Thousands Of Palestinian Prisoners Start Hunger Strike As Israeli Jail Conditions Hit New Low


This past Monday more than a thousand Palestinian political detainees launched a hunger strike across several Israeli prisons. At the heart of the strike, is their collective demand calling for improvements to living conditions for up to 6,500 Palestinian prisoners who are currently being held under detention for a wide range of activities. These activities include rock throwing, participating in violence carried out against Israeli targets, and membership in outlawed organizations. In response, Israeli authorities have moved swiftly to crack down on the dissenting prisoners through punitive measures such as solitary confinement and the confiscation of clothes and personal belongings of several leading political prisoners. Marwan Barghouti, a prisoner,  is the chief organizer of the hunger strike. He is widely respected and admired by Palestinians. In fact, his recently published New York Times op-ed is seen as one of the triggers behind the incidents of the last few days, which include the protests currently being staged in several Palestinian cities. In it, he describes how he and other detainees, “…have suffered from torture, inhumane and degrading treatment, and medical negligence.” Key government figures have denied much of these claims. To make matters worse, some prisoners/detainees are held under “Administrative Detention,” which allows for suspects to be detained without charge for six-month intervals.

Following on the heels of the op-ed publication, several Israeli officials (Prime Minister Netanyahu included) rejected the idea of negotiating a deal with the prisoners. The Israeli Public Safety Minister went as far as saying that the op-ed and the protests it has inspired amount to a mutiny and a severe violation of the rules of the prison. He added that the detainees, “…are terrorists and incarcerated murderers who are getting what they deserve.” Issa Qaraqe of the Palestinian Authority criticized this statement and the general response of Israeli authorities. Qaraqe warned of a “possible intifada” if the prisoners’ demands aren’t met.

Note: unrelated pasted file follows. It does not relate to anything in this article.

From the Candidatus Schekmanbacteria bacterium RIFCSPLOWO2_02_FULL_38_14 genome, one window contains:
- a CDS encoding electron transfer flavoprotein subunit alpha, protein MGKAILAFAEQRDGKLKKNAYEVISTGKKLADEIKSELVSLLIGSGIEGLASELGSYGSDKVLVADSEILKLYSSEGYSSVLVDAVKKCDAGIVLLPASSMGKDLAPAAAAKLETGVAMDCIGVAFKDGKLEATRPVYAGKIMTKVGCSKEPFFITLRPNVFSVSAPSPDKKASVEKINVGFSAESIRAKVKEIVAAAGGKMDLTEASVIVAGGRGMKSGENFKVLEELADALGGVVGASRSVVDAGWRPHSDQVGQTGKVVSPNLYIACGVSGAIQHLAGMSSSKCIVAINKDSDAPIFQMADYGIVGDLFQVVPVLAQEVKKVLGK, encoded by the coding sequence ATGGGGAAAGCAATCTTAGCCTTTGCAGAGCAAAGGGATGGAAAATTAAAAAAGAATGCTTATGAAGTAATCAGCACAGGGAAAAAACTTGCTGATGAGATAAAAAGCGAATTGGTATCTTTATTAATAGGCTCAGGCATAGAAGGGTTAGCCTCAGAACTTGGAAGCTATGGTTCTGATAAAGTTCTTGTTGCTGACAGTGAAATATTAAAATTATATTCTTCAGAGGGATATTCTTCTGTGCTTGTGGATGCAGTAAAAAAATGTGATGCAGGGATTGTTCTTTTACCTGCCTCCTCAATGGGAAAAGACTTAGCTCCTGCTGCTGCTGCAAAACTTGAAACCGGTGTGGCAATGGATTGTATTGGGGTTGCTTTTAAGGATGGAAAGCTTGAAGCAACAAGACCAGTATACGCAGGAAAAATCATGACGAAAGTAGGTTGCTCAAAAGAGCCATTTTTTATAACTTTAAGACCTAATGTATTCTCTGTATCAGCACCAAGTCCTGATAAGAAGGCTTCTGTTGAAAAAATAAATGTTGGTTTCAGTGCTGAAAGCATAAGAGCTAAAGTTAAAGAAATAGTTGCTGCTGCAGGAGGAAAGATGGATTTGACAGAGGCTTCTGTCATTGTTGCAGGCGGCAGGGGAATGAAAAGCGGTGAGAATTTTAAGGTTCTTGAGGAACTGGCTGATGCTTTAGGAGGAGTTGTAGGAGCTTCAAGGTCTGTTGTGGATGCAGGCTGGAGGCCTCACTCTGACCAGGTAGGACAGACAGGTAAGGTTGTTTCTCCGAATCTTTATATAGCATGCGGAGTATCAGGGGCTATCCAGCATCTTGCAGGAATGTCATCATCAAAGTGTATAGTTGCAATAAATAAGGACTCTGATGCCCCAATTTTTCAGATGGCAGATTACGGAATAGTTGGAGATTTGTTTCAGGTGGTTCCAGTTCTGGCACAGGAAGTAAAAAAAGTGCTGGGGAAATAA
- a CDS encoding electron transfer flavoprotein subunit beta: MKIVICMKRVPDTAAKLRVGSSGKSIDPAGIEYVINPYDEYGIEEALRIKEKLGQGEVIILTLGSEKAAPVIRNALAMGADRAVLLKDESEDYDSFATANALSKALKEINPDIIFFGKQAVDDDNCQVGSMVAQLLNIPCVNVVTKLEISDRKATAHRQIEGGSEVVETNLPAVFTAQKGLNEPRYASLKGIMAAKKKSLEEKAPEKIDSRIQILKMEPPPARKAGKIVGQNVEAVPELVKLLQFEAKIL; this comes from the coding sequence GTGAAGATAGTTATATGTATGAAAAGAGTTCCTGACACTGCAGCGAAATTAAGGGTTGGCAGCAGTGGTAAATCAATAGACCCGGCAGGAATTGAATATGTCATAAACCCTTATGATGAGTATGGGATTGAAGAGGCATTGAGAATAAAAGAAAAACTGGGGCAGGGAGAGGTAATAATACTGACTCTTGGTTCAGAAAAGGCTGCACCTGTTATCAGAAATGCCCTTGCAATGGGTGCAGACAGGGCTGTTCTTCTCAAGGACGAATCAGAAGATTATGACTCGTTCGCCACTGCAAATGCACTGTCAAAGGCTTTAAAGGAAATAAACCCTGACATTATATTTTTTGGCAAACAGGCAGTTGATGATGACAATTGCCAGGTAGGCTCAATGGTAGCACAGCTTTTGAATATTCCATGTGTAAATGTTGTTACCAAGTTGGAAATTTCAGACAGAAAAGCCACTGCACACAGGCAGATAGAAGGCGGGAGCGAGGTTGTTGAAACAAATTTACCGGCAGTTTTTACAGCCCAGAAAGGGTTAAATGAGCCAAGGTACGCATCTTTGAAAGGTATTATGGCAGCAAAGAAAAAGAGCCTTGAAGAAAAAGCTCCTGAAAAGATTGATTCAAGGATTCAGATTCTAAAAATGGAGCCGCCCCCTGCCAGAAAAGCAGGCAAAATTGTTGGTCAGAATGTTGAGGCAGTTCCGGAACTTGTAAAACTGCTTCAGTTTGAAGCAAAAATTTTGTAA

All rhetoric aside, the past week has also served to focus attention on the succession plan within Fatah, of which Marwan Barghouti is currently a member. Owing to the timing of the aforementioned events which coincide with the 50th anniversary of the Israeli-occupation of Palestinian territory, some analysts believe that Barghouti may be gearing up to stake his claim as future leader of the Palestinian Authority. The incumbent leader, Mahmoud Abbas, is now 82. This has led to speculation regarding potential candidates. With the added fact that no other potential leader is held in the same esteem as Barghouti, he does at the moment appear to be the clear favourite to take over. It should be noted though, that despite enjoying favourability among Palestinians, not everyone is enamoured by this prospect. The PLO’s Israeli counterparts for example, point to his unsuitability as a leader and partner in peace. This stems from his involvement in the killing of Israeli targets during the second intifada despite initially being a proponent of peace in the first intifada. In their view, this violent facet of his personal history counts against him.

As things stand, the strike and the protests it has inspired are predicted to gather pace, in what is widely considered to be the largest of its kind in recent years. What consequences this is likely to have on the long-stalled peace process, remains to be seen.

Arthur Jamo
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Arthur Jamo

Hailing from the "land of good people" aka Mozambique, I have always considered myself to be a citizen of the world. Trying to live up to that ideal is a challenge I don't intend on shirking from any time soon. When not writing articles for the Organization for World Peace, I tend to split my time through volunteer work, learning Spanish, ardently supporting Real Madrid and completing my degree in Political Science (concentration in International Relations).
Arthur Jamo
Follow me

About Arthur Jamo

Hailing from the "land of good people" aka Mozambique, I have always considered myself to be a citizen of the world. Trying to live up to that ideal is a challenge I don't intend on shirking from any time soon. When not writing articles for the Organization for World Peace, I tend to split my time through volunteer work, learning Spanish, ardently supporting Real Madrid and completing my degree in Political Science (concentration in International Relations).